Homeless man's dog faces death after run-in with West Vancouver animal control

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      The life of a two-year-old pit bull is at stake in a fight between a group of homeless people from the Downtown Eastside and the animal-control office of West Vancouver.

      According to court documents, the dog, Kora, was seized by authorities on March 30 following a number of instances where it allegedly acted aggressively.

      The dog’s owner, Jairo Augusto Gonzalez, is sleeping in a shelter in the Downtown Eastside. At the time of those incidents, Kora was staying with a woman who resides in West Vancouver’s British Properties.

      A notice of hearing describes three episodes.

      On October 21, Kora “showed unprovoked aggression to a person”. On February 21, the dog “lunged and barked at a resident”. On March 26, Kora was found “barking and behaving aggressively”.

      In at least two of those instances, Kora was not on a leash or fenced in a yard.

      A fourth incident occurred after the dog was taken into the custody of the B.C. SPCA. There, Kora allegedly displayed aggressive behavior toward a child that walked by its kennel.

      The document does not include any claim of Kora ever hurting somebody.

      Nevertheless, it states the District of West Vancouver has recommended the animal be destroyed.

      “The Animal Control Officer believes that Kora is likely to kill or seriously injure a person as a result of her unprovoked aggression to neighbours and strangers,” the document reads.

      North Vancouver provincial court is scheduled to hold a hearing on the matter tomorrow (May 4).

      Interviewed this morning (May 3) on East Hastings Street near the intersection of Columbia Street, Gonzalez defended the dog and argued that there are alternatives to killing the animal.

      “One friend in Squamish is going to take the dog to the reserve,” he said. “I am in the street and I can’t have her here. But it could be safe; it could have freedom.”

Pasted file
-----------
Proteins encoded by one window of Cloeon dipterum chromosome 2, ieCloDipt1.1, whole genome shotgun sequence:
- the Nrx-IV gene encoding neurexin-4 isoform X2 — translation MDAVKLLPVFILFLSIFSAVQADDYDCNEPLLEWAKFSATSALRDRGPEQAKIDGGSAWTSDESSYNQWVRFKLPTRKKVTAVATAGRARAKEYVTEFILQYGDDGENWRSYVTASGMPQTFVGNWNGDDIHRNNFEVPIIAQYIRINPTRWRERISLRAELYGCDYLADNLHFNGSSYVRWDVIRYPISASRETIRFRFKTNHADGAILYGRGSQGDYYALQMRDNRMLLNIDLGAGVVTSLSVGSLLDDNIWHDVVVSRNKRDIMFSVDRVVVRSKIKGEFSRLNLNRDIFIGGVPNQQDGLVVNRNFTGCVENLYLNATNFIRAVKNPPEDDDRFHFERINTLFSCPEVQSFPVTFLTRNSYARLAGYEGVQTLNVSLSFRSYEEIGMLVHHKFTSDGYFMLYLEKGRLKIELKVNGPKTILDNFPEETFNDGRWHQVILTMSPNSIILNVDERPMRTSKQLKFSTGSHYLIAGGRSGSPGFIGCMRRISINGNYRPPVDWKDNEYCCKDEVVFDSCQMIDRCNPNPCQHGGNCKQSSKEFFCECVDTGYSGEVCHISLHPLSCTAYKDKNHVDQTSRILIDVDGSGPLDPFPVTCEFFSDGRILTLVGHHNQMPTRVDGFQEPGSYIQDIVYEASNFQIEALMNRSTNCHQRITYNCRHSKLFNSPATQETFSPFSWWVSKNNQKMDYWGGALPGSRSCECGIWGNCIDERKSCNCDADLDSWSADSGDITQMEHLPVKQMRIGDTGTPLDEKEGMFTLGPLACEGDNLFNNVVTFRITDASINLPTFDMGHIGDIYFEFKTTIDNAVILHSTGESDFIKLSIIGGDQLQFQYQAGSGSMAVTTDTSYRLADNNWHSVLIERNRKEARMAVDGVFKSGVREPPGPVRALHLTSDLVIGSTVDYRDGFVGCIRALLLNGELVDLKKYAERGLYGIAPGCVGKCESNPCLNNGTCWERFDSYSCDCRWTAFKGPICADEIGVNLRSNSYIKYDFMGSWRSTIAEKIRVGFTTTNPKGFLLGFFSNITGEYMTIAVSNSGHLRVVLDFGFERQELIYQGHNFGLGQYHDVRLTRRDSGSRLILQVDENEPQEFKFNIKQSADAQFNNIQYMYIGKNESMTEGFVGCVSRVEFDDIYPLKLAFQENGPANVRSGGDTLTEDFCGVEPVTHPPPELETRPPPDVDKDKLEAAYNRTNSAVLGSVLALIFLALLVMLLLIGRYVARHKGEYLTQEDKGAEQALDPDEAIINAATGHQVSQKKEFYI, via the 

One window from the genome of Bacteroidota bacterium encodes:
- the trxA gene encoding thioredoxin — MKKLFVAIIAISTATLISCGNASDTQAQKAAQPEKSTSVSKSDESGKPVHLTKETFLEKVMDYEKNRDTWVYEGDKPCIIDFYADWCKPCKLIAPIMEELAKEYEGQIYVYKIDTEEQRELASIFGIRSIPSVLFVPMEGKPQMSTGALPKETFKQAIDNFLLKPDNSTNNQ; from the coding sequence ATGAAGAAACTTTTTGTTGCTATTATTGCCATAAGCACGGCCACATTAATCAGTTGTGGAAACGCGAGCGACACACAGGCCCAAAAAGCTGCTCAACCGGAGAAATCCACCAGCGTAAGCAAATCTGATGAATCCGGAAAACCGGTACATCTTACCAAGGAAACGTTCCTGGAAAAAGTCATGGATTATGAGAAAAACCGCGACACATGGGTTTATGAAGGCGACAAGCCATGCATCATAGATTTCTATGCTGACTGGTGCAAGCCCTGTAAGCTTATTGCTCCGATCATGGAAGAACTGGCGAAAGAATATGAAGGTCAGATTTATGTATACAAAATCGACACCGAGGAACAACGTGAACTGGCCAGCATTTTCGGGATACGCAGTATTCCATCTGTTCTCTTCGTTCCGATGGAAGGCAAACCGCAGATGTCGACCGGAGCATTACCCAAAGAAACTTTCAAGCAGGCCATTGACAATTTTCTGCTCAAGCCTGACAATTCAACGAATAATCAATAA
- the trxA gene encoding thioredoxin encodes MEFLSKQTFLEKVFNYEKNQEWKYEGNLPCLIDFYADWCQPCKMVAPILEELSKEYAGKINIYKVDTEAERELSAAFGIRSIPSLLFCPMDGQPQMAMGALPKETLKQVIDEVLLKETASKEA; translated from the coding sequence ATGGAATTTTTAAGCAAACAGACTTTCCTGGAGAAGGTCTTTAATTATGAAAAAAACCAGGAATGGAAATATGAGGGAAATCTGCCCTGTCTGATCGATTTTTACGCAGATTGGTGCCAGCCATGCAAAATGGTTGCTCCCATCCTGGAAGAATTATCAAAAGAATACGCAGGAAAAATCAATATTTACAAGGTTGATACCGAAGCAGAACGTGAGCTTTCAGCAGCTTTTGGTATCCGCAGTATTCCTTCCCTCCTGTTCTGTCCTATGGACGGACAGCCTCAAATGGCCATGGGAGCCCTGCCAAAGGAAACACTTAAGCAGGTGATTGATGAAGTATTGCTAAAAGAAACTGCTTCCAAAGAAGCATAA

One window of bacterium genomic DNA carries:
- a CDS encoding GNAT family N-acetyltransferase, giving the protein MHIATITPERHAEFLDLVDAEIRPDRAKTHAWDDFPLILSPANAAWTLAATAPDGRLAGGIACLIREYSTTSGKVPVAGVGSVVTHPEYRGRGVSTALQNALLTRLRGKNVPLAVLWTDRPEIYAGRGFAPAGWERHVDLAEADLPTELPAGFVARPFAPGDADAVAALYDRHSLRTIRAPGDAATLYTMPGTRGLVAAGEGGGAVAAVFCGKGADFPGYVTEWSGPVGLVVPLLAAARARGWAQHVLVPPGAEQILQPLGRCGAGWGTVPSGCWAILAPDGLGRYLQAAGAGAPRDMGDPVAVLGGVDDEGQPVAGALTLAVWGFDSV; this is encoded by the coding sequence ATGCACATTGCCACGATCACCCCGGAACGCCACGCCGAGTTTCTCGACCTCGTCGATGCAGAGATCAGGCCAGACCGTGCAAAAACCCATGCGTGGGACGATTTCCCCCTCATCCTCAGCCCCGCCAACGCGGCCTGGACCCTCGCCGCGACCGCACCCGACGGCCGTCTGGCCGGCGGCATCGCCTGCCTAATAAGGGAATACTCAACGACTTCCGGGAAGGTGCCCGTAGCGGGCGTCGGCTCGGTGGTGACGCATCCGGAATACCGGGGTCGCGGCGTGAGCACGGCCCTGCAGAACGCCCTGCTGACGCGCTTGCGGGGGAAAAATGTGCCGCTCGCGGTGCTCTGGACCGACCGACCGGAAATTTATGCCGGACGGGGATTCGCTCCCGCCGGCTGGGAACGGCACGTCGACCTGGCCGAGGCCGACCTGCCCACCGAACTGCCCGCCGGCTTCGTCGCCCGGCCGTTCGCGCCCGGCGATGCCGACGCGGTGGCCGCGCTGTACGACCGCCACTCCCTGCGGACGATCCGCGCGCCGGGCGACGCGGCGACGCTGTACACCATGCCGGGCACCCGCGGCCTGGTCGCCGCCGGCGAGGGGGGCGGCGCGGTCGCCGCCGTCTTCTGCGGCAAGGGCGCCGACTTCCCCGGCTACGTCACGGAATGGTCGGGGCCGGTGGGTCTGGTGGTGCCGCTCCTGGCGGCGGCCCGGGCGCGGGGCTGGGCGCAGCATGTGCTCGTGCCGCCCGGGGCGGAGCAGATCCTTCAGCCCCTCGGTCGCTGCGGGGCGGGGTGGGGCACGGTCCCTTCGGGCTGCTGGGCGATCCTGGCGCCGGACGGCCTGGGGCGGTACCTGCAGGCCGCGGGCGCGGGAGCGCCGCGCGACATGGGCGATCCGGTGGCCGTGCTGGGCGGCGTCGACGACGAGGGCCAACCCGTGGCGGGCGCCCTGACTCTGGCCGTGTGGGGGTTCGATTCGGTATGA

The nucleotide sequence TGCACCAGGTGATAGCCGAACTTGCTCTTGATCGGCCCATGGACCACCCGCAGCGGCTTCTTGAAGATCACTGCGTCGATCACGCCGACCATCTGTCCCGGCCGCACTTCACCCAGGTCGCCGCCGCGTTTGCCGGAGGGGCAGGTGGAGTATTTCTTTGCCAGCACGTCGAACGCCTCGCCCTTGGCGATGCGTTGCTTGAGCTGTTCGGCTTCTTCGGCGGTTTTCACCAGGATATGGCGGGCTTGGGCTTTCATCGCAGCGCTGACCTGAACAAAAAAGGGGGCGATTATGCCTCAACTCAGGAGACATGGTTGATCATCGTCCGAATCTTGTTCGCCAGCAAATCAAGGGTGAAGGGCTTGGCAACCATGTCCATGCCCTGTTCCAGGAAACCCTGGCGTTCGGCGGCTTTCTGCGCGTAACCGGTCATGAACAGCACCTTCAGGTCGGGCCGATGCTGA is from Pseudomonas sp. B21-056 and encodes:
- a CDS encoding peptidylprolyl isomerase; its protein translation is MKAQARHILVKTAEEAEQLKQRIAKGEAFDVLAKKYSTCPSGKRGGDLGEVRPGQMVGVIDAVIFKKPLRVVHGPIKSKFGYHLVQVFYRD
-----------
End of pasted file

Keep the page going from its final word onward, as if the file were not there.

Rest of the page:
During the interview, one of nine puppies Kora birthed last December slept at Gonzalez’s feet. The sidewalk was busy and crowded with street vendors but the animal never flinched.

      A friend of Gonzalez’s, Horatio Giron, told the Straight that many of the street vendors that occupy the zero block of East Hastings Street enjoyed having Kora around before she was moved to the house in West Vancouver.

      “They all loved her,” he said.

      Giron argued that the response from West Vancouver animal control is heavy-handed.

      “The dog barked at a bylaw officer,” he said. “That was a mistake. But nature intended the dog to bark. That’s what they do. Birds fly; dog’s run and bark.”

      Giron noted Kora’s puppies were inside the house at the time of the incidents described in the court document. He suggested that Kora might have been feeling defensive. “She was protecting her family,” he said.

      Asked if Kora had ever caused a problem when she was left to wander the street market on East Hastings, Giron responded: “Never”.

      The dog’s fate has attracted the interest of a former Vancouver park commissioner who works with a neighbourhood nonprofit called the Downtown Eastside Street Market Society.

      In a telephone interview, Sarah Blyth emphasized that there is an alternative to killing the animal, one that she argued should satisfy the District of West Vancouver.

      “He’s got a place now where he can take the dog,” she said in reference to Gonzalez’s plan to leave it with a friend in Squamish. “This is a mistake.”

      Blyth has organized transportation for Gonzalez and his friends to travel from the Downtown Eastside to the provincial court in North Vancouver for the May 4 hearing.

      “I’ve met the dog myself and I’ve had really great experiences with this dog,” she said. “The dog was a member of the community.”

      Blyth also said she wonders if the whole matter would have played out differently if Gonzalez was in a better economic position.

      “I’ll hope they do everything that they can before making this kind of decision,” she said. “I don’t want homeless people being penalized because they don’t have a proper home or because they are looked down upon.”

      The District of West Vancouver and the law firm representing the district’s animal-control office did not immediately respond to requests for interviews. An employee of the B.C. SPCA’s West Vancouver location said the organization could not comment on the matter.

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